“It’s heavy.” Those words only begin to describe how I’ve felt the last few days, living in the center of protests, riots, law enforcement officers dressed for war, tanks driving through my neighborhood, helicopters flying above, and seeing the same thing happening all over the country . . . and then I received an email notifying me of the death of one of my clients due to COVID-19. A man that spent his life in ministry serving to make the Third Ward the best it could be was gone. The same Third Ward that George Floyd called home.
For the first time I have seen all Americans have experienced a taste of what it is like to be Black in America. To intentionally prepare yourself for the invisible dangers lurking outside your door. To know that no matter your occupation you are not immune to attack. Having the sober realization that even if you follow all the rules you can still be killed, and the culprit will face no repercussions. To feel the intense uncertainty that even in your own home, the most sacred of personal spaces, you are not protected against violent attack.
This is the daily pandemic experience of Living While Black In America.
Growing up in the South, I have always been acutely aware of neighborhoods to avoid after dark. Places where the sheer amount of melanin in my skin was considered an overt threat. There are still places I will not visit because I know my professional accomplishments and kind heart are no protection against being in the wrong neighborhood with the wrong skin.
On February 23rd, Ahmaud Arbery went out for a run and was chased down and killed by two white men who shot and killed him. They alleged he was a burglar that attacked them, though a video shot by a neighbor also involved in the murder, showed Ahmaud wielded no weapon and tried to avoid them. He was simply taking advantage of one of the few physical freedoms that remained at that time – enjoying a walk or run outside.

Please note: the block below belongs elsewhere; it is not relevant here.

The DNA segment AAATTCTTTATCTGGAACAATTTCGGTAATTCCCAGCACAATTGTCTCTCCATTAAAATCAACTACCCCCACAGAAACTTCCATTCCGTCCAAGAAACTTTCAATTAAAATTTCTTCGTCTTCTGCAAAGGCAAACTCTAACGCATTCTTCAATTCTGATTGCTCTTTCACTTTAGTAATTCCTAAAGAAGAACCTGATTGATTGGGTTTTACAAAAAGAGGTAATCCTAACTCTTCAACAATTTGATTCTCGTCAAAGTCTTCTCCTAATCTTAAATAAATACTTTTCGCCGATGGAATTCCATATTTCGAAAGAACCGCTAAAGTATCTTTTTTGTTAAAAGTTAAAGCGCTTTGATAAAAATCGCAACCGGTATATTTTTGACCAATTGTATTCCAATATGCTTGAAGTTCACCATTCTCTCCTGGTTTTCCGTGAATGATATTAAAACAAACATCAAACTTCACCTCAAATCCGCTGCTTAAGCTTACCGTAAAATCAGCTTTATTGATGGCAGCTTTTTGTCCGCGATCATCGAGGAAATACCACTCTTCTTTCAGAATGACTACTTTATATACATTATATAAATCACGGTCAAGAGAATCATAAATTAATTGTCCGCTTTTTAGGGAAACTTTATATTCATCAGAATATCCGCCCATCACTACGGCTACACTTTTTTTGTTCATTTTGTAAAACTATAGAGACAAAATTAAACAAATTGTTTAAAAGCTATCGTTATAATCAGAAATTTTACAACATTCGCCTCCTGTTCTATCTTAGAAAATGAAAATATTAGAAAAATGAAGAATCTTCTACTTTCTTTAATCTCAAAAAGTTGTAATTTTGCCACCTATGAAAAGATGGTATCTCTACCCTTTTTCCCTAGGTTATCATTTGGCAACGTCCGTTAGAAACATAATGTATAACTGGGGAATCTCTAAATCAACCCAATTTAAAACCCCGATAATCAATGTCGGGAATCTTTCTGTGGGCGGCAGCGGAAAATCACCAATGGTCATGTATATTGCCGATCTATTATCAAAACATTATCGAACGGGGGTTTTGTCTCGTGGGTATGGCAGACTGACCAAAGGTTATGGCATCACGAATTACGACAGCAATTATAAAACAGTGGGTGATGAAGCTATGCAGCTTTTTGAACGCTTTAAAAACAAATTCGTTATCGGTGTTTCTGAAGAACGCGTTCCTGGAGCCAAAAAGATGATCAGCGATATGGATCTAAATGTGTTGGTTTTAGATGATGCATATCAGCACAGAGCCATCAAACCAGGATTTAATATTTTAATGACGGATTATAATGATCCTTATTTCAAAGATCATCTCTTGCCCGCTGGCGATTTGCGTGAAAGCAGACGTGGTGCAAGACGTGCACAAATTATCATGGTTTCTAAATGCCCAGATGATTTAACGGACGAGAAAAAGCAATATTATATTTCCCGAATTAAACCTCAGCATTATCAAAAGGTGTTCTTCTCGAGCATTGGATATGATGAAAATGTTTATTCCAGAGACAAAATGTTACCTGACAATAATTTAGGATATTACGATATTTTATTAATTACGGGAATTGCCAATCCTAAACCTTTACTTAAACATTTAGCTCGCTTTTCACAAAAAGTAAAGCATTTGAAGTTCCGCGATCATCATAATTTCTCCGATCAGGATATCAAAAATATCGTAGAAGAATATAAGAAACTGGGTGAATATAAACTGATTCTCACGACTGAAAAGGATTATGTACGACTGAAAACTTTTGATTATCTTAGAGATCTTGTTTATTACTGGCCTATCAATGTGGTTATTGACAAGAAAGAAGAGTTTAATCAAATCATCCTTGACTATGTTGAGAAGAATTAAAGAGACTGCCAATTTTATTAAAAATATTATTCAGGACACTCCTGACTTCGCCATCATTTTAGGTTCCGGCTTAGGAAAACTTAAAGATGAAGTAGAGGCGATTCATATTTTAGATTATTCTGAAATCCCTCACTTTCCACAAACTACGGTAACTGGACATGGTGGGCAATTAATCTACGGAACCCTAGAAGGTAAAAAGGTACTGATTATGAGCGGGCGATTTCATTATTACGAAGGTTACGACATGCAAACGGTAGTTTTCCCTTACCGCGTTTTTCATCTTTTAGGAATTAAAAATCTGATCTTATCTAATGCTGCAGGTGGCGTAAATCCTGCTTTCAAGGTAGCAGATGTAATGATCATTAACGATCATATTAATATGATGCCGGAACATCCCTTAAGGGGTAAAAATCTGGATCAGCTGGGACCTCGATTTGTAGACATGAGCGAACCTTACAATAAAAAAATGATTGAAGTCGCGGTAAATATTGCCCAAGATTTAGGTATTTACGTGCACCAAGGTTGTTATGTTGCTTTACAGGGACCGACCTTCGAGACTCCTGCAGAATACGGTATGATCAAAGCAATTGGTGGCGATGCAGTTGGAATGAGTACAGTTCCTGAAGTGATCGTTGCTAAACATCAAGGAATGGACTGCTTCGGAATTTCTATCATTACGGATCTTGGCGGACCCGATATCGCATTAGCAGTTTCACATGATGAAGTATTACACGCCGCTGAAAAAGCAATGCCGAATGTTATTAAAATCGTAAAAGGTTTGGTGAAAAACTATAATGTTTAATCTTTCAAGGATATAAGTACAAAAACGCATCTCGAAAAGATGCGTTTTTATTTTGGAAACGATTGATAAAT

The story of Breonna Taylor is similar. On the night of March 13th, Breonna was in her home when officers entered unannounced. Her boyfriend Kenneth Walker fired off a warning shot from his licensed firearm in an effort to protect his family. The officers, who said they were pursuing a suspect (that had already been arrested), opened fire, shooting 20 rounds killing Breonna. Eight of their bullets ended her life. Breonna, a first responder and hero of COVID-19, was killed in her own home.
It took over two months for the shooters to be arrested in Ahmaud Arbery’s case, and only after national outcry and viral social media campaigns. Almost three months after her murder on what would have been her 27th birthday Breonna Taylor’s killers have yet to be charged.
The most recent case happened just last week. George Floyd was sitting in his vehicle when officers investigating a forgery complaint questioned him. They handcuffed him and made him lay on the ground, while a white officer forced his knee into George’s neck for over eight minutes. Eight. Minutes. As George pleaded for help, his mother, water, any kind of relief from this cruel and unusual treatment, the officer ignored him and pressed deeper. Even when bystanders called out that George was bleeding and in distress, the officer pressed deeper, while other officers stood by complicit. As George complied with officer requests he was met with unnecessary use of force that took his breath, and ultimately his life.
Now we soberly add them to the list of those that have succumbed to the American danger of living while black and promise to #saytheirnames.
In every case the rights and privileges of black bodies were deemed irrelevant. Their lawful acts or very presence framed as infringements and threats upon the freedom of their less melanin-rich counterparts. Their basic needs and cries for help disregarded.
What will it take to make black lives matter? What will it take to make spaces safe for black bodies like mine? How can I begin to understand that even during a pandemic—as we battle a virus that wields its deathly force with no respect of person, race, or age—there can still be so much hatred?
I have no answers. I only have strengthened resolve – to live unapologetically in my Black skin. Resolve to stand up for those who have been silenced, overlooked, underserved, and undervalued. Resolve to speak out against injustice, even if I must do so with knees shaking and tears streaming. Resolve to encourage every person I can to get informed and vote, especially in local elections. Resolve to continue to work so the loss of these lives, and so many before them, will not be in vain.
Resolve to work until the American ideals of Life, Liberty, and the Pursuit of Happiness are tangible realities … For All of Us.